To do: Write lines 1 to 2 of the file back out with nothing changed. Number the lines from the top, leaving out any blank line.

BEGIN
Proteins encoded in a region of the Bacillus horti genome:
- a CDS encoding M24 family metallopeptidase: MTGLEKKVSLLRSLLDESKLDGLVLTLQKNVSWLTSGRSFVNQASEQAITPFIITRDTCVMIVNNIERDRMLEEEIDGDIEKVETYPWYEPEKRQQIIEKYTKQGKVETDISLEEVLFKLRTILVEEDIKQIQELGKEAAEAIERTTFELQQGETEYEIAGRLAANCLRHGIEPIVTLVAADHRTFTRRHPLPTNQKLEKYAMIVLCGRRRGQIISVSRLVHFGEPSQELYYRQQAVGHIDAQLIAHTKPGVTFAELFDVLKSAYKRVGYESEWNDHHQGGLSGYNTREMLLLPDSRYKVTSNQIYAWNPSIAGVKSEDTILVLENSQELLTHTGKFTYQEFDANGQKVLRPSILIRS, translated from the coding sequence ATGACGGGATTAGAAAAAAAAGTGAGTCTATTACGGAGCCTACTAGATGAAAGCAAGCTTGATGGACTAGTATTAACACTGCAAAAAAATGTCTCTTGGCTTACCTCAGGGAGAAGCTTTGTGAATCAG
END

Proteins encoded in a region of the Bacillus horti genome:
- a CDS encoding M24 family metallopeptidase: MTGLEKKVSLLRSLLDESKLDGLVLTLQKNVSWLTSGRSFVNQASEQAITPFIITRDTCVMIVNNIERDRMLEEEIDGDIEKVETYPWYEPEKRQQIIEKYTKQGKVETDISLEEVLFKLRTILVEEDIKQIQELGKEAAEAIERTTFELQQGETEYEIAGRLAANCLRHGIEPIVTLVAADHRTFTRRHPLPTNQKLEKYAMIVLCGRRRGQIISVSRLVHFGEPSQELYYRQQAVGHIDAQLIAHTKPGVTFAELFDVLKSAYKRVGYESEWNDHHQGGLSGYNTREMLLLPDSRYKVTSNQIYAWNPSIAGVKSEDTILVLENSQELLTHTGKFTYQEFDANGQKVLRPSILIRS, translated from the coding sequence ATGACGGGATTAGAAAAAAAAGTGAGTCTATTACGGAGCCTACTAGATGAAAGCAAGCTTGATGGACTAGTATTAACACTGCAAAAAAATGTCTCTTGGCTTACCTCAGGGAGAAGCTTTGTGAATCAG